The Apartment is a 1960 American comedy-drama film produced and directed by Billy Wilder, and starring Jack Lemmon, Shirley MacLaine, and Fred MacMurray. It was Wilder's follow up to the enormously popular Some Like It Hot and was an equal commercial and critical hit, grossing $25 million at the box office, and winning the Academy Award for Best Picture. It was later adapted by Neil Simon, Burt Bacharach and Hal David into the Broadway musical Promises, Promises.
BIS is proud to present the only available collection of the complete symphonies by Alfred Schnittke. The recordings, part of the Schnittke Edition begun in 1987, have been brought together in a 6-CD boxed set which also includes an initiated essay by Schnittke’s close associate Alexander Ivashkin: a fascinating chapter in the history of the late 20th-century symphony.
For fans of Jerry Goldsmith's score for Ridley Scott 1978 movie Alien, this two-disc Intrada set is the ultimate fantasy. Everything is here and then some. Disc 1 contains Goldsmith's entire score as he originally intended it with every cue in place, including those that were later cut from the film plus his recomposed versions of cues the director made him change (Goldsmith's original main theme, for example, appears without its signature heroic trumpet melody because the director thought it wasn't creepy enough). Disc 2 includes the original soundtrack as issued on LP plus six other bonus tracks of demonstration takes and even the brief except from Eine kleine Nachtmusik used in the film. The stereo sound here is fabulous, the performances definitive, and the liner notes exhaustive. And the score, like the film, is a classic of its genre. With its mixture of the ecstatic chromaticism of Scriabin, the skittering strings of Penderecki, the harmonic waves of Ligeti, and the atmospheric percussion of Herrmann, Goldsmith's score became a template for all subsequent science fiction/horror movies.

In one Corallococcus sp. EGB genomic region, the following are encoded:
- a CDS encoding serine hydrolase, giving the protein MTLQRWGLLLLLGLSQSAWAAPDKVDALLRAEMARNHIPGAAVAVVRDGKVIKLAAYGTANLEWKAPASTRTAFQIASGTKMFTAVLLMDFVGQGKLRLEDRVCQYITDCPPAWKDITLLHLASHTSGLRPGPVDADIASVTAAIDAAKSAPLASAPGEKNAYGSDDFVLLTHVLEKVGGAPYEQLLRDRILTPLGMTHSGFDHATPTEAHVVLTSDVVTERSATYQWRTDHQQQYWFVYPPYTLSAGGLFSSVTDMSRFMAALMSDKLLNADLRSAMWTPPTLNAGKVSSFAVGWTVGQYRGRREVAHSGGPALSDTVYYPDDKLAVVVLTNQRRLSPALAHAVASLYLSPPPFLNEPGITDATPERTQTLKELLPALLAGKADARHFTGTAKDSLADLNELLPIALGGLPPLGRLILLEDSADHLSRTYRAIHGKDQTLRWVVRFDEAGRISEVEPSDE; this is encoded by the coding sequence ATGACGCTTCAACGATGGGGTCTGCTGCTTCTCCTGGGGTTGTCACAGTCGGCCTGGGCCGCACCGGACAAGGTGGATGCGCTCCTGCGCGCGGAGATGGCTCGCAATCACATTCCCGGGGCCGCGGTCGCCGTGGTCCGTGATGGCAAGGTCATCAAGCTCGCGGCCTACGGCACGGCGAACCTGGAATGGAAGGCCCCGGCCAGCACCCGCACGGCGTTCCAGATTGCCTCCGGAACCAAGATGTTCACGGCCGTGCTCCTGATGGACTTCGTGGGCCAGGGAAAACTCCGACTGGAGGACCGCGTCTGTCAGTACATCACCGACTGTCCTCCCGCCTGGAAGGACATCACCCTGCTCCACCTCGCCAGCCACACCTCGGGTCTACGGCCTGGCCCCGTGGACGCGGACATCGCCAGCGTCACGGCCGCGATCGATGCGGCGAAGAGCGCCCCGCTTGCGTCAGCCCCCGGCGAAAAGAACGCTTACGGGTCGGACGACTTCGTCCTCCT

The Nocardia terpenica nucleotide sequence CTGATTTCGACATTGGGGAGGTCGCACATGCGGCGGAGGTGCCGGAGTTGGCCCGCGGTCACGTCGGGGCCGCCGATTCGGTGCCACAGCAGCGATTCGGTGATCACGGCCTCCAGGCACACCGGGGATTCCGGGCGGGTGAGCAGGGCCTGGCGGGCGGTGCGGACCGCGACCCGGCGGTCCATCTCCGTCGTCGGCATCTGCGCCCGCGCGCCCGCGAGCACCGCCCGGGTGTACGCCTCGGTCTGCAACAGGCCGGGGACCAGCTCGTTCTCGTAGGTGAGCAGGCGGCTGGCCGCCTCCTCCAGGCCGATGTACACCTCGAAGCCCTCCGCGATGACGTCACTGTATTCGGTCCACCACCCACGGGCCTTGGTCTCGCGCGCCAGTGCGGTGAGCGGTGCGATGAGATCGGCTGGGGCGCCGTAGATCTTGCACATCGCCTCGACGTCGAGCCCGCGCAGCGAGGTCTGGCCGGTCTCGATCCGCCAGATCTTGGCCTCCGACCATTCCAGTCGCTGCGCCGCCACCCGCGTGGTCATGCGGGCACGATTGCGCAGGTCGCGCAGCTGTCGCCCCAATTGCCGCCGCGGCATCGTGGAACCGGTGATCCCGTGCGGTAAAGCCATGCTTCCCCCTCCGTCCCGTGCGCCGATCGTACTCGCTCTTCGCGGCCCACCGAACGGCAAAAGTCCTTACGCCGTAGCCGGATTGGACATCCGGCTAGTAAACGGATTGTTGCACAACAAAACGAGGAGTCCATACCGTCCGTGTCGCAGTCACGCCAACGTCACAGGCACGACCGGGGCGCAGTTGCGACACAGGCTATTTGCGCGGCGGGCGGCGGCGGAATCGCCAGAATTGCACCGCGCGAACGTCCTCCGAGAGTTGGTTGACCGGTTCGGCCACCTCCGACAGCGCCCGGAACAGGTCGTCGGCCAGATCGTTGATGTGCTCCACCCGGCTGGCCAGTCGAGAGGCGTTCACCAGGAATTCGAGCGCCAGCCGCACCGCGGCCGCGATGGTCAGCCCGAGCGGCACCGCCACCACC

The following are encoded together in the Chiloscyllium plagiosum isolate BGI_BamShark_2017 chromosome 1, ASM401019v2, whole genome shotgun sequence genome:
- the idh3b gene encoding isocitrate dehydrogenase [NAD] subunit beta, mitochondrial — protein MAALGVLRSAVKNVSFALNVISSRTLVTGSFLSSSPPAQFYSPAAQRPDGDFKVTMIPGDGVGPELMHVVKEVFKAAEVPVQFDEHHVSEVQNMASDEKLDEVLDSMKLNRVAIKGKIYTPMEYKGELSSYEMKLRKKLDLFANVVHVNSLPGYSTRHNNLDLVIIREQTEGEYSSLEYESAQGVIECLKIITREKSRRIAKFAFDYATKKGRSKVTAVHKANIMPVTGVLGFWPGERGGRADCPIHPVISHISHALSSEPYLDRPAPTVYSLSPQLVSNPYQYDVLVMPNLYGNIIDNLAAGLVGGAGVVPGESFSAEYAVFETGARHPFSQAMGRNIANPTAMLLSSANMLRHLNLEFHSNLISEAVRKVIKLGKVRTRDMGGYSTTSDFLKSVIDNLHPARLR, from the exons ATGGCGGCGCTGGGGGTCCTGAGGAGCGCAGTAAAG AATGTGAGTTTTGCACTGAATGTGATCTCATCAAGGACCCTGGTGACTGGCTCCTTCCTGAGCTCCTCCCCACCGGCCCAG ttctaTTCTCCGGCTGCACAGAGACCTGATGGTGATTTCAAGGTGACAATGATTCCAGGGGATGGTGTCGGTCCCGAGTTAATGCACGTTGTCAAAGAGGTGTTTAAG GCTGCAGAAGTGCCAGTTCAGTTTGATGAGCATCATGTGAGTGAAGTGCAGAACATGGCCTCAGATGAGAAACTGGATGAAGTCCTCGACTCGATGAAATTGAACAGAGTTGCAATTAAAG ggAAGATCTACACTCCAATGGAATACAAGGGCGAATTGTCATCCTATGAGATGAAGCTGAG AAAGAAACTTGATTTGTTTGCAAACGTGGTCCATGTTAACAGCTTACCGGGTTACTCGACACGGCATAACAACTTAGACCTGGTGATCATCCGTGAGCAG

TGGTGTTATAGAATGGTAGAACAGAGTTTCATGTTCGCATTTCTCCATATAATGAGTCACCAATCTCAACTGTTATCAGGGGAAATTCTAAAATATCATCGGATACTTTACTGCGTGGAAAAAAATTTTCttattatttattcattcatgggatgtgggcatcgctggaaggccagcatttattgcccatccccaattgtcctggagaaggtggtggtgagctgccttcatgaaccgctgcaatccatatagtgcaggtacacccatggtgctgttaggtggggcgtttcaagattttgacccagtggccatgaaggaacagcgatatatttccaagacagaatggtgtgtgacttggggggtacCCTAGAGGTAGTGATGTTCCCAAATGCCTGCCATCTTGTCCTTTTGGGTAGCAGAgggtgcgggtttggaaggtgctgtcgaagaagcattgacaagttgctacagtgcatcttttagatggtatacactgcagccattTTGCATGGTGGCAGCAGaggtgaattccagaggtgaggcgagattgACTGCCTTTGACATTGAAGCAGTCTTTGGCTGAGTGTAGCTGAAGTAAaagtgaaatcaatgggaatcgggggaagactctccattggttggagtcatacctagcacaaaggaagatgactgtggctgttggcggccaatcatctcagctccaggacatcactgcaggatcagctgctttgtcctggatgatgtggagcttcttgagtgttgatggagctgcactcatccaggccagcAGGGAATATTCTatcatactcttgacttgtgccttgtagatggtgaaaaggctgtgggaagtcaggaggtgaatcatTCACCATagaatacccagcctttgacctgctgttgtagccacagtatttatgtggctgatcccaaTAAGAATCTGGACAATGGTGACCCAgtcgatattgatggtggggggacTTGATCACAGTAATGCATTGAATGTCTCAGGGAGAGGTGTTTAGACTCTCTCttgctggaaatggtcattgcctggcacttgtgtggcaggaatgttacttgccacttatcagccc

With an iconic, Academy Award®-nominated lead performance by Paul Newman as the free spirit who refuses to be broken by cruel Southern justice, director Stuart Rosenberg's Cool Hand Luke has rightly taken its place as a modern American classic. One of the key elements to the film's deft balance of drama and humor is also its most unlikely: the Oscar®-nominated score of Argentine-born composer Lalo Schifrin. As he's done throughout a career that's moved gracefully between jazz recordings, classical podiums, and scoring stages, Schifrin's music fuses seemingly disparate genres–bluegrass, symphonic, rhythmic jazz–into a soundtrack that evokes them all yet becomes distinctly more than the sum of its parts. Given that gratifying sensibility, it's a soundtrack full of surprising twists and turns, crackling with energy. Such is its dynamic nature that one reedited cut ("Tar Sequence") has taken on a second life as the ubiquitous "Eyewitness News" theme music at local TV stations across America.
Five CD collection containing a quintet of albums from the acclaimed singer-songwriter housed in mini-LP sleeves. Includes the albums Randy Newman (1968), 12 Songs (1970), Sail Away (1972), Good Old Boys (1974) and Little Criminals (1977).